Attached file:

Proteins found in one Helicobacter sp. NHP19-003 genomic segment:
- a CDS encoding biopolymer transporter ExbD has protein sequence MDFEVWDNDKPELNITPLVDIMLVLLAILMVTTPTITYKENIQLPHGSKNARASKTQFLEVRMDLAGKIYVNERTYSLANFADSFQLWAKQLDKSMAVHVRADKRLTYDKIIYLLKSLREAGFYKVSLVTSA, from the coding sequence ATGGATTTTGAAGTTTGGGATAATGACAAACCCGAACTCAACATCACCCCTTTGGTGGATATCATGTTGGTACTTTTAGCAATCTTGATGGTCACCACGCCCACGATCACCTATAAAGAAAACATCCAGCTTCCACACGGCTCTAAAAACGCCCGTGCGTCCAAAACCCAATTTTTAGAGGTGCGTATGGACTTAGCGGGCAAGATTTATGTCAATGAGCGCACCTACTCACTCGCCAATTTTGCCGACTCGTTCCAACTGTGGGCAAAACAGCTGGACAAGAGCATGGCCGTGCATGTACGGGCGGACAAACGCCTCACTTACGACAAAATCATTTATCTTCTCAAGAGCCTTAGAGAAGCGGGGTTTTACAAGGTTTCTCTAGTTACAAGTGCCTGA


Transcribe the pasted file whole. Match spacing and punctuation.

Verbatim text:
Proteins found in one Helicobacter sp. NHP19-003 genomic segment:
- a CDS encoding biopolymer transporter ExbD has protein sequence MDFEVWDNDKPELNITPLVDIMLVLLAILMVTTPTITYKENIQLPHGSKNARASKTQFLEVRMDLAGKIYVNERTYSLANFADSFQLWAKQLDKSMAVHVRADKRLTYDKIIYLLKSLREAGFYKVSLVTSA, from the coding sequence ATGGATTTTGAAGTTTGGGATAATGACAAACCCGAACTCAACATCACCCCTTTGGTGGATATCATGTTGGTACTTTTAGCAATCTTGATGGTCACCACGCCCACGATCACCTATAAAGAAAACATCCAGCTTCCACACGGCTCTAAAAACGCCCGTGCGTCCAAAACCCAATTTTTAGAGGTGCGTATGGACTTAGCGGGCAAGATTTATGTCAATGAGCGCACCTACTCACTCGCCAATTTTGCCGACTCGTTCCAACTGTGGGCAAAACAGCTGGACAAGAGCATGGCCGTGCATGTACGGGCGGACAAACGCCTCACTTACGACAAAATCATTTATCTTCTCAAGAGCCTTAGAGAAGCGGGGTTTTACAAGGTTTCTCTAGTTACAAGTGCCTGA